There is also a plethora of additional complimentary equipment that can help the user to do things like monitor their heart rate, their breathing, and their blood pressure, and then receive guidance based on that information.

Apps for Improving Thinking Skills are a new, and now evidenced based, way of helping the user with their thinking skills – these maybe useful in particular for those with the risk of cognitive impairment.

Skill-Training Apps

Skill-training apps can be really useful in helping the user to track and practice their use of new therapeutic skills and strategies.

There are some addiction specific apps that provide all kinds of support like:

Pocket Rehab – that has a multi-layered support system to help people struggling with, or directly/indirectly affected by addiction. Pocket Rehab offers 24/7 real-time recovery support and relapse prevention for its members for free through an online community of volunteer providers, and:

Recovery Path – which incorporates aspects of Motivational Therapy, Cognitive Behavioural Therapy and Community Reinforcement to boost your treatment and recovery plan.

Virtual Reality

Practitioners often use a technique called exposure therapy when working with trauma and phobia. Exposure therapy is meant to allow the client to explore the trauma related event in a controlled and safe way, so that eventually the traumatic event does not hold such a powerful emotional charge. Scientists have tested Virtual Reality as a tool in the treatment of those suffering with PTSD, and a small number of practitioners are now successfully using it in their exposure therapy work.

Sarah Fineburg of Yale University in New Haven recently published a study that used computational psychiatry, in the form of game called Cyberball, to explore borderline personality disorder (BPD). BPD, sometimes known as Emotionally Unstable Personality Disorder, is a condition that presents somewhat similarly to PTSD, and is a pervasive disorder where we can show patterns of instability in our relationships, struggles with self-image, and impulsivity.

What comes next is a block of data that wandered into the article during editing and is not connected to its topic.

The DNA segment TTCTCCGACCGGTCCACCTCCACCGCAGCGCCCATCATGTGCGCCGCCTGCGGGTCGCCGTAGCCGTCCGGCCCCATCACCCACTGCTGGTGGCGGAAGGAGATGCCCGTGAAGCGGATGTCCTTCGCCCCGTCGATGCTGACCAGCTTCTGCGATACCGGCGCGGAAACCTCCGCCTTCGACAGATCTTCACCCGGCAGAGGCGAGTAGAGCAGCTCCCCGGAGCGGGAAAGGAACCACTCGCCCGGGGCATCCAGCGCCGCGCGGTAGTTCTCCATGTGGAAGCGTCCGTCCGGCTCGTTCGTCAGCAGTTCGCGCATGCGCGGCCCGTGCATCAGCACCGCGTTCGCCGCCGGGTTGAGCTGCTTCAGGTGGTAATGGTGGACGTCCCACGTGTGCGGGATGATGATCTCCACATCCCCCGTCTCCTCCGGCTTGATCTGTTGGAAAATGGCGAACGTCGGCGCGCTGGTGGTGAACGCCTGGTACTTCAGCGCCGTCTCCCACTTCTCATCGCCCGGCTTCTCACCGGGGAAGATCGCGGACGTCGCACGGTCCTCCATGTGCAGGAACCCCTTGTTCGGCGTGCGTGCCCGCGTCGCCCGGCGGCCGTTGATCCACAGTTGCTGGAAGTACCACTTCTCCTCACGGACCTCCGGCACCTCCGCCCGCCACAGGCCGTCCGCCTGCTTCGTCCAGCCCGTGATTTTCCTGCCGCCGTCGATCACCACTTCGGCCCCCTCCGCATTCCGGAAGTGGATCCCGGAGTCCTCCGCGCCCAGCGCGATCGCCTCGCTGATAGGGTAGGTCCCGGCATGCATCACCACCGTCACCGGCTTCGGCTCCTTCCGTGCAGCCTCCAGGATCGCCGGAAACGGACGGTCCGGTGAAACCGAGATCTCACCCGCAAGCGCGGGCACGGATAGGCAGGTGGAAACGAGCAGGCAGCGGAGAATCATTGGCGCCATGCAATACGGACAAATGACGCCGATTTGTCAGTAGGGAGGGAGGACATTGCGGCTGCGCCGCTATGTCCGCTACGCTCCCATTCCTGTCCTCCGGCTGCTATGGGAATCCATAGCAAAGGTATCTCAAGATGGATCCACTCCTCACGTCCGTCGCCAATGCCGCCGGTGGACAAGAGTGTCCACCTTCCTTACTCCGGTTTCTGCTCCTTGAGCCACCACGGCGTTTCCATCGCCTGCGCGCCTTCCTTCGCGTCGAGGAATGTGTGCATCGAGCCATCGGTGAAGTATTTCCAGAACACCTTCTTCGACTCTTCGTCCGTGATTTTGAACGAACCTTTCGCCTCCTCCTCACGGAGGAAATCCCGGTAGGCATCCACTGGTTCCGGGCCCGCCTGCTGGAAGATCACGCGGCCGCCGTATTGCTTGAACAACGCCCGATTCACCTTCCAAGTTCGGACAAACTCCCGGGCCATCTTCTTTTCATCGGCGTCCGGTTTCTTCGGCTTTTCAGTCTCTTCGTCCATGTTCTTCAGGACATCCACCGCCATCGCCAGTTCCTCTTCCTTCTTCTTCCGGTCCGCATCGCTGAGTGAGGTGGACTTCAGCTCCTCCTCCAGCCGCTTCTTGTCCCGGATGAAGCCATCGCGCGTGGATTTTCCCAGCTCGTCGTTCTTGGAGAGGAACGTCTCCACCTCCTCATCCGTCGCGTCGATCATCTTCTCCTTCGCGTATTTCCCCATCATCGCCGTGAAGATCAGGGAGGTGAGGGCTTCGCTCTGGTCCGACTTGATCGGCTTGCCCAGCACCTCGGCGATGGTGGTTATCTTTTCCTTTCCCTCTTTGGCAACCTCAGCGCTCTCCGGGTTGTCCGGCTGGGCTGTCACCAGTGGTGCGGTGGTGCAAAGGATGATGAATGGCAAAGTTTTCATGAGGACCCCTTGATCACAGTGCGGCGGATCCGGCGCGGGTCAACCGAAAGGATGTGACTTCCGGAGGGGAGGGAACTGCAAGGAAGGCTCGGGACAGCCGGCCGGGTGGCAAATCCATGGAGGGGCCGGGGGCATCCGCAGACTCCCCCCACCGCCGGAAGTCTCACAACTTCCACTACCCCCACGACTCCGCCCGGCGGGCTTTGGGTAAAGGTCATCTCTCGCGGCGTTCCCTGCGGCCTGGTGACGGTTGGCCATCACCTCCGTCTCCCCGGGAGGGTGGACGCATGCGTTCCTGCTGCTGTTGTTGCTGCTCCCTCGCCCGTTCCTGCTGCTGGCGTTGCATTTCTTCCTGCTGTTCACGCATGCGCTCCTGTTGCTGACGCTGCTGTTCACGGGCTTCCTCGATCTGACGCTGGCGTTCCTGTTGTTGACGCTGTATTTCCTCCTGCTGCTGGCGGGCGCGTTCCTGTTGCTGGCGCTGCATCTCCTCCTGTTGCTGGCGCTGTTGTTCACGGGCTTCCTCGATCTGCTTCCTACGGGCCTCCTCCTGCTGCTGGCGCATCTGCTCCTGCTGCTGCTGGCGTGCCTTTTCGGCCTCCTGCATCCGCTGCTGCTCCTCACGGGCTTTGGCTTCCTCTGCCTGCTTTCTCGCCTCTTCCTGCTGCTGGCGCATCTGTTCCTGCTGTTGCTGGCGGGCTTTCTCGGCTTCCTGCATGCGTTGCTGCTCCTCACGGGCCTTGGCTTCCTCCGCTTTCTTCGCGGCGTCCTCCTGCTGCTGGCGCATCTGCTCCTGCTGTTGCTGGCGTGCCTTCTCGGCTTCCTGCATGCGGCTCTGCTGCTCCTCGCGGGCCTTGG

Precautions

There are no national standards against which the effectiveness of these apps and programs can be checked, this means that service users and treatment providers must be a bit cautious – a few guidelines when choosing a tech provider that meets your clients’ needs are:

  • Do you know enough about tech to make an informed choice? If you feel you could use some guidance, ask for recommendations from trusted providers.
  • Is the product offering something that is evidence based? - research has shown that Internet-based cognitive behaviour therapy (CBT) can be pretty much as effective as conventional CBT for things like depression, anxiety, social phobia, and panic disorder.
  • Choose carefully, consider whether or not you want a fully automated product or one that allows you to contact a person.
  • Do your research – can you find out anything about the credentials of the developer?
  • Beware of fake claims or endorsements!
  • Research - the PubMed database offered by National Library of Medicine has lots of good research on tech development in the mental health field.
  • Trial it – try out the products and see if they feel intuitive and effective to you as a practitioner.